Here we are at the RC milestone of Windows Server 2008 R2, which usually indicates that we’ve hit the home stretch and we’re marching straight ahead to RTM. Generally that’s nothing new, but get set to smile, because this time we’re not just marching home, we’re adding new features, too!
So in addition to the cool features we’ve already announced for Hyper-V in Windows Server 2008 R2, including live migration, clustered shared volumes, hot add/remove of storage and improved networking support, I’m hugely please to introduce 64 logical processor support and processor compatibility mode for live migration! These are hugely powerful features that add both scale and flexibility to future virtualization deployment efforts.
We have seen processors grow from 1, 2, 4, and now 6 cores on a single processor, soon to hit 8. Within the Windows Server 2008 R2 lifecycle, 64 logical processor servers will become commonplace (8 processors x 8 cores). Virtualization is the natural fit for these next-gen servers, allowing them to consolidate a greater number of virtual machines on a single host. Hyper-V is in line with these hardware trends all with an eye towards bringing you greater VM density. The dev team has done a fantastic job in building and testing a platform that can scale.
Let’s take a quick look at the history of logical processor support for Hyper-V:
- Server 2008 Hyper-V 16 LP Support
- Server 2008 Hyper-V +update (KB95670) 24 LP Support
- Server 2008 R2 Hyper-V Original POR 32 LP Support
- Server 2008 R2 Hyper-V RC/RTM 64 LP Support!
That’s 4x the LP support from WS08 RTM! w00t!!
Processor Compatibility Mode for Live Migration
Live Migration is the killer-feature in Windows Server 2008 R2! Previous to the RC build of Windows Server 2008 R2, identical CPUs were needed across every node in the cluster in order to perform a live migration. As we came closer to the RC milestone we got feedback from customers and partners asking, “What if I deploy additional nodes that contain newer processors with features not contained in the original nodes?” Well, we’ve solved that problem due to tremendous effort by the Hyper-V development team.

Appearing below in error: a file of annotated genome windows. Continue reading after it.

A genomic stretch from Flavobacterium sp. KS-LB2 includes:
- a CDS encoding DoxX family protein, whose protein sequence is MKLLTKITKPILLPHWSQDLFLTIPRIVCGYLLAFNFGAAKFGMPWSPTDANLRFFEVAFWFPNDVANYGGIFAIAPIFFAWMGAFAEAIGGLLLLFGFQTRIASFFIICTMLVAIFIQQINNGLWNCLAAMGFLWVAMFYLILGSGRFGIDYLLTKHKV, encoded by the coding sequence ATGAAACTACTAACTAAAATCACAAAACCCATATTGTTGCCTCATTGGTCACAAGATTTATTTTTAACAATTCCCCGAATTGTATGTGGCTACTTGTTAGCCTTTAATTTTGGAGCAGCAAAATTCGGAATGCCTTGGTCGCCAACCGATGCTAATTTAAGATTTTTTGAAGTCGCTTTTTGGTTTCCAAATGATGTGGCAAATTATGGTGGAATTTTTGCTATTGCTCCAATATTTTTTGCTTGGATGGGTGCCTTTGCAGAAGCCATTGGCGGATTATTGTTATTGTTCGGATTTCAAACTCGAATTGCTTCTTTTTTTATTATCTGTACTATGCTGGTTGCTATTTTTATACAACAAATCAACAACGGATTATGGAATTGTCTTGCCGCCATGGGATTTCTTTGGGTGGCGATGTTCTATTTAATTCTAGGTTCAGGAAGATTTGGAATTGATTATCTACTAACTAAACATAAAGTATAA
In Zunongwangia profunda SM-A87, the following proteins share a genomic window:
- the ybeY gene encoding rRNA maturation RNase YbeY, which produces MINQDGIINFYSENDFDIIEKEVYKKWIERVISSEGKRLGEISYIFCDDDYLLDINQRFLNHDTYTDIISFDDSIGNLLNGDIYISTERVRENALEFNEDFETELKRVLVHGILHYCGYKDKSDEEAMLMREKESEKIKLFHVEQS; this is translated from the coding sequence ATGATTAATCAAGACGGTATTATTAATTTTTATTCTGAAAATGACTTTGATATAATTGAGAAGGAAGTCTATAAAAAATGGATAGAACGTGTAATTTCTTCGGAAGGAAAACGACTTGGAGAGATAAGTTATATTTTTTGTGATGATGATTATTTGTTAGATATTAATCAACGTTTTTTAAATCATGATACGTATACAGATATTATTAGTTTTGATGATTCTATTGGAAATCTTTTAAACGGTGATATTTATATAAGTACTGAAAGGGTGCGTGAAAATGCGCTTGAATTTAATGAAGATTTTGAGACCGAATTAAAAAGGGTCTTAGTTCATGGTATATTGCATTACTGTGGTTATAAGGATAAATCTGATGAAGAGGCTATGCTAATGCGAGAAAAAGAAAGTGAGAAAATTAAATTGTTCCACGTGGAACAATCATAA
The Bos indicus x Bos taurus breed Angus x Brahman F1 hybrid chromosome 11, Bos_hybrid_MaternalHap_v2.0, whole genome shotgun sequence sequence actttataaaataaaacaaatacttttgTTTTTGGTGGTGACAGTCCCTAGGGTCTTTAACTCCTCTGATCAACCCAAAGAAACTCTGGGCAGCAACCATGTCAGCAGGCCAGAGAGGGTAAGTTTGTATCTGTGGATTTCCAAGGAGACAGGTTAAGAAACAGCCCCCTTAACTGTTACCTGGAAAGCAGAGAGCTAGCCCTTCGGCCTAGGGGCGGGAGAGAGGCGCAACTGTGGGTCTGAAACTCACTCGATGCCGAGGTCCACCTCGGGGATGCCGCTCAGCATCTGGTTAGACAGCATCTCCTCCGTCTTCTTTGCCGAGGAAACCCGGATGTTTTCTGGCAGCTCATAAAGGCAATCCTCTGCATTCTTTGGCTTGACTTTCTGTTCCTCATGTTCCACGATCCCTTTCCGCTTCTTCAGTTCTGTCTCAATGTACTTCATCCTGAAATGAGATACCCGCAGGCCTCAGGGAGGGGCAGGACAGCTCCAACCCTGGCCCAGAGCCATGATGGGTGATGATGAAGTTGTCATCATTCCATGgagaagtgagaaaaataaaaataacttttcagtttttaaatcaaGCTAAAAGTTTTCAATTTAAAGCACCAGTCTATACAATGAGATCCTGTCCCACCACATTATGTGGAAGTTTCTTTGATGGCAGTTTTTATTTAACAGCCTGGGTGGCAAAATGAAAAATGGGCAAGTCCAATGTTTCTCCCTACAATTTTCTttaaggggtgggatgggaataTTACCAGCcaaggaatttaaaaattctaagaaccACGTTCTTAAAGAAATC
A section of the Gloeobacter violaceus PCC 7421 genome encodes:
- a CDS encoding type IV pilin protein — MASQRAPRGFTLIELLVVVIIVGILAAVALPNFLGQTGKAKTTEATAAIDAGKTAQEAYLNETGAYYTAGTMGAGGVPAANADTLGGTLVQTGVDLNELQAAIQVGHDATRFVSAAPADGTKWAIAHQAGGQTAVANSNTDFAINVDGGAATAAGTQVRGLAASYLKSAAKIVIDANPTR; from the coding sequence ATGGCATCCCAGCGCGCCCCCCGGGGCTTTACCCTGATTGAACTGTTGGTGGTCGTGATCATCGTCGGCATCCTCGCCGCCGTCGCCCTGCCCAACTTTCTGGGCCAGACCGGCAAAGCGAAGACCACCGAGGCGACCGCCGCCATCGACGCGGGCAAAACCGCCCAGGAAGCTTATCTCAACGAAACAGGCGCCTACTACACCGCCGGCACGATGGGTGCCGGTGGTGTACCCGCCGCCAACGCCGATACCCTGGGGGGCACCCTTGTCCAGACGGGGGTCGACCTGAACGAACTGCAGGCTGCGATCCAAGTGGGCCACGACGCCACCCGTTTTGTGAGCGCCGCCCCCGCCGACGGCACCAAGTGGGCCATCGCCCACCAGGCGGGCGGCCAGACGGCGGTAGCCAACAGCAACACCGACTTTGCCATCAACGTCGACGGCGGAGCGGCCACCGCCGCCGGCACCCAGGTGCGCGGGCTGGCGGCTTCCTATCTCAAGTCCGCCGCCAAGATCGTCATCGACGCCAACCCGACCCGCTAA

Processor compatibility mode is very straightforward. It enables live migration across different CPU versions within the same processor family (i.e. Intel-to-Intel and AMD-to-AMD). However, it does NOT enable cross platform from Intel to AMD or vice versa. It works by abstracting the VM down to the lowest common denominator, in terms of instruction sets, which enables live migrations across a broader range of Hyper-V host hardware.
There are a few things to note: Processor compatibility mode is disabled by default but you can configure it on a per-VM basis. There are no specific hardware requirements other than the CPUs must support hardware assisted virtualization (i.e. Intel’s IVT and AMD’s AMD-V).
One Last Nod
I also want to give a quick plug to a great friend and neighbor of Hyper-V, System Center Virtual Machine Manager 2008 R2. SCVMM R2 will also have a release candidate and is expected around 30 days after Windows Server 2008 R2’s RC. It has some great new capabilities like support for live migration, Clustered Shared Volumes (CSV), hot add/remove of storage and our network optimizations.
A couple of other new and cool features coming in VMM 2008 R2, include new management functionality for storage migration (migrate storage of a running VM), SAN enhancements (iSCSI targets and SAN-based migration across clusters), rapid provisioning (template-based), maintenance mode (automate evacuation of VMs off of host machines), and host compatibility checks (live migration checks).
For more info check out SCVMM 2008 R2.
Many Links and Many Thanks
For more info on these features check out the episode of Ask Ian embedded below , which features Jeff Woolsey; one of our masters of Hyper-V here at Microsoft.
Speaking of Hyper-V masters, I’d like to give a big shout out to Bryon Surace who gave me the skinny on all these new features!
One more tip of the hat to the folks at AMD for putting together the live migration video linked to earlier.
More info on Windows Server 2008 R2 Release Candidate can be found here. Also make sure to check out Microsoft’s Virtualization site for more information on Microsoft’s all-up virtualization solutions.
Ask Iain: Virtualization